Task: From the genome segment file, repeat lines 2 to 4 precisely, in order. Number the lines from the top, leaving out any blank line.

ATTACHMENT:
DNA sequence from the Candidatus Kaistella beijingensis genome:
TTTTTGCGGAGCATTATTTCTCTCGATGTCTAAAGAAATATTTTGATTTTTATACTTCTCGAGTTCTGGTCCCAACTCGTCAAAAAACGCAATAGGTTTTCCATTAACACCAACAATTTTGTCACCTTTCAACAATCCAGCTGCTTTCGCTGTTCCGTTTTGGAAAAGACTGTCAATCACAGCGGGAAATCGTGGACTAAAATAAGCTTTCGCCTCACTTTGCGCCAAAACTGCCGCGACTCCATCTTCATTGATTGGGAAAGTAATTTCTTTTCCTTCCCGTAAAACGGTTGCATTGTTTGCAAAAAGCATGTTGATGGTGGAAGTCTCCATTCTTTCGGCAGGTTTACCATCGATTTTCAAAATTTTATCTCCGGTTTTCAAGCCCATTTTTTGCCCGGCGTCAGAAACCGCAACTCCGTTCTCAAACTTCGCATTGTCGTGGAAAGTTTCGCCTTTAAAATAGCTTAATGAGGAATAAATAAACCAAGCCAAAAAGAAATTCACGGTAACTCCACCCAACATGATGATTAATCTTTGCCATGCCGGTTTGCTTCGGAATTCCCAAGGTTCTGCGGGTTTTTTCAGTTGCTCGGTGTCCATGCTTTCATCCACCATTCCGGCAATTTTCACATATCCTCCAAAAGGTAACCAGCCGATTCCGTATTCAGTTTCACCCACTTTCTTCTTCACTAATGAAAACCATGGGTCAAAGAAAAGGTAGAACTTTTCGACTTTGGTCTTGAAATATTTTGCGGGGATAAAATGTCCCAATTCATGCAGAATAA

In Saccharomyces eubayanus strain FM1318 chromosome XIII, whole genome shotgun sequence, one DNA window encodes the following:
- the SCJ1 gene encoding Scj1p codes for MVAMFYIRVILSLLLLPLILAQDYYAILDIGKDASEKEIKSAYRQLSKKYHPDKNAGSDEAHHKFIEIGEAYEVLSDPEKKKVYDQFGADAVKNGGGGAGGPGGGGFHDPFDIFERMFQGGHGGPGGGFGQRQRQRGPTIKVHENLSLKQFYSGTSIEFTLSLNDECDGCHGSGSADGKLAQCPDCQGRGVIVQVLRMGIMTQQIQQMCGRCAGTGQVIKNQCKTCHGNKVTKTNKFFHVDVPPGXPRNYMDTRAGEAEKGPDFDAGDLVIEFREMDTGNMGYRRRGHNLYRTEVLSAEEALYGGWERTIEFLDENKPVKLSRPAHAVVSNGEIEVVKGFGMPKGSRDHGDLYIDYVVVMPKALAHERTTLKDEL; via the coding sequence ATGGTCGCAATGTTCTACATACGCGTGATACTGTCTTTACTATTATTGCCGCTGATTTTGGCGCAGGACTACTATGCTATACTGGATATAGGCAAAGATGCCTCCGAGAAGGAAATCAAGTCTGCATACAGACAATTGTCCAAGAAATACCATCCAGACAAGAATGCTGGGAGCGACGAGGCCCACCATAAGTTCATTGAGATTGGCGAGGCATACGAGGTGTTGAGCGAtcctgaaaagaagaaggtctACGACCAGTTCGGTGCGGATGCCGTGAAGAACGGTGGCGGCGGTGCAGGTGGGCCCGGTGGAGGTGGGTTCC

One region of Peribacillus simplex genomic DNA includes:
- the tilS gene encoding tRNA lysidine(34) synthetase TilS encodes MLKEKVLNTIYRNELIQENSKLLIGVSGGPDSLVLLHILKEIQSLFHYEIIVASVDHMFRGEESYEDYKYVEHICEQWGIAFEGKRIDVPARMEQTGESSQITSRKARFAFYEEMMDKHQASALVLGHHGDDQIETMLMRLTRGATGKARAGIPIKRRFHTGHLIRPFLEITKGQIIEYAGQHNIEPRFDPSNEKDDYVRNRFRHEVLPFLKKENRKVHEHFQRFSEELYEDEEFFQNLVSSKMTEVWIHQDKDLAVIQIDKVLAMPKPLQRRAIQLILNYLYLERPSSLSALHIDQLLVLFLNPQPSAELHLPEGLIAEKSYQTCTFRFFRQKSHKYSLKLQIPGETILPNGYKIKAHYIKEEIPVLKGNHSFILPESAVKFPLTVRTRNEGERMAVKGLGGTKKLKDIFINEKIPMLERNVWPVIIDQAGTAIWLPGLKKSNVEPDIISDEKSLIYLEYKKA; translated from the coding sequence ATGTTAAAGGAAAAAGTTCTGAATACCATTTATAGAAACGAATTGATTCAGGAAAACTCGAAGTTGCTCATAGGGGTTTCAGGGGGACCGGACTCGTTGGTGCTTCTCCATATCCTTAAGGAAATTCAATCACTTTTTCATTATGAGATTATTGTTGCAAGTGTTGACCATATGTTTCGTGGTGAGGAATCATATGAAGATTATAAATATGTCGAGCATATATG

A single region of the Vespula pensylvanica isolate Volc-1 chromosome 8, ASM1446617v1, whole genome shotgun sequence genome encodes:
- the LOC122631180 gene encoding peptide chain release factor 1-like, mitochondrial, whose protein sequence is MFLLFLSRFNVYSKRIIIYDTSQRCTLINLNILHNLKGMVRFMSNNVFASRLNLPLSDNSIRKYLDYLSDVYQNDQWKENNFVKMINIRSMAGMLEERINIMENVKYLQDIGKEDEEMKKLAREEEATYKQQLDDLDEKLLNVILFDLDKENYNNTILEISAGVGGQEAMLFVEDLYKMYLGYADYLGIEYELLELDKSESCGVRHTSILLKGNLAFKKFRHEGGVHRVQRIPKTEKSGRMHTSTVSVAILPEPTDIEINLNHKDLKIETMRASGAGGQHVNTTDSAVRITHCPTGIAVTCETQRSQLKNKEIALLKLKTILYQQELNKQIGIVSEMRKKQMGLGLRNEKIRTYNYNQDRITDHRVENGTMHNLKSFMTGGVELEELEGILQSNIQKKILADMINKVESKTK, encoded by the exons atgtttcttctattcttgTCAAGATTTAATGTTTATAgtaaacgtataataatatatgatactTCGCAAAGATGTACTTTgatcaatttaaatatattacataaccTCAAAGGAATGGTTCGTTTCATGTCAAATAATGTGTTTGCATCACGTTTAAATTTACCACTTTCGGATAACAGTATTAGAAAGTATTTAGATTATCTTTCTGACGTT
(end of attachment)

TTTTTGCGGAGCATTATTTCTCTCGATGTCTAAAGAAATATTTTGATTTTTATACTTCTCGAGTTCTGGTCCCAACTCGTCAAAAAACGCAATAGGTTTTCCATTAACACCAACAATTTTGTCACCTTTCAACAATCCAGCTGCTTTCGCTGTTCCGTTTTGGAAAAGACTGTCAATCACAGCGGGAAATCGTGGACTAAAATAAGCTTTCGCCTCACTTTGCGCCAAAACTGCCGCGACTCCATCTTCATTGATTGGGAAAGTAATTTCTTTTCCTTCCCGTAAAACGGTTGCATTGTTTGCAAAAAGCATGTTGATGGTGGAAGTCTCCATTCTTTCGGCAGGTTTACCATCGATTTTCAAAATTTTATCTCCGGTTTTCAAGCCCATTTTTTGCCCGGCGTCAGAAACCGCAACTCCGTTCTCAAACTTCGCATTGTCGTGGAAAGTTTCGCCTTTAAAATAGCTTAATGAGGAATAAATAAACCAAGCCAAAAAGAAATTCACGGTAACTCCACCCAACATGATGATTAATCTTTGCCATGCCGGTTTGCTTCGGAATTCCCAAGGTTCTGCGGGTTTTTTCAGTTGCTCGGTGTCCATGCTTTCATCCACCATTCCGGCAATTTTCACATATCCTCCAAAAGGTAACCAGCCGATTCCGTATTCAGTTTCACCCACTTTCTTCTTCACTAATGAAAACCATGGGTCAAAGAAAAGGTAGAACTTTTCGACTTTGGTCTTGAAATATTTTGCGGGGATAAAATGTCCCAATTCATGCAGAATAA

In Saccharomyces eubayanus strain FM1318 chromosome XIII, whole genome shotgun sequence, one DNA window encodes the following:
- the SCJ1 gene encoding Scj1p codes for MVAMFYIRVILSLLLLPLILAQDYYAILDIGKDASEKEIKSAYRQLSKKYHPDKNAGSDEAHHKFIEIGEAYEVLSDPEKKKVYDQFGADAVKNGGGGAGGPGGGGFHDPFDIFERMFQGGHGGPGGGFGQRQRQRGPTIKVHENLSLKQFYSGTSIEFTLSLNDECDGCHGSGSADGKLAQCPDCQGRGVIVQVLRMGIMTQQIQQMCGRCAGTGQVIKNQCKTCHGNKVTKTNKFFHVDVPPGXPRNYMDTRAGEAEKGPDFDAGDLVIEFREMDTGNMGYRRRGHNLYRTEVLSAEEALYGGWERTIEFLDENKPVKLSRPAHAVVSNGEIEVVKGFGMPKGSRDHGDLYIDYVVVMPKALAHERTTLKDEL; via the coding sequence ATGGTCGCAATGTTCTACATACGCGTGATACTGTCTTTACTATTATTGCCGCTGATTTTGGCGCAGGACTACTATGCTATACTGGATATAGGCAAAGATGCCTCCGAGAAGGAAATCAAGTCTGCATACAGACAATTGTCCAAGAAATACCATCCAGACAAGAATGCTGGGAGCGACGAGGCCCACCATAAGTTCATTGAGATTGGCGAGGCATACGAGGTGTTGAGCGAtcctgaaaagaagaaggtctACGACCAGTTCGGTGCGGATGCCGTGAAGAACGGTGGCGGCGGTGCAGGTGGGCCCGGTGGAGGTGGGTTCC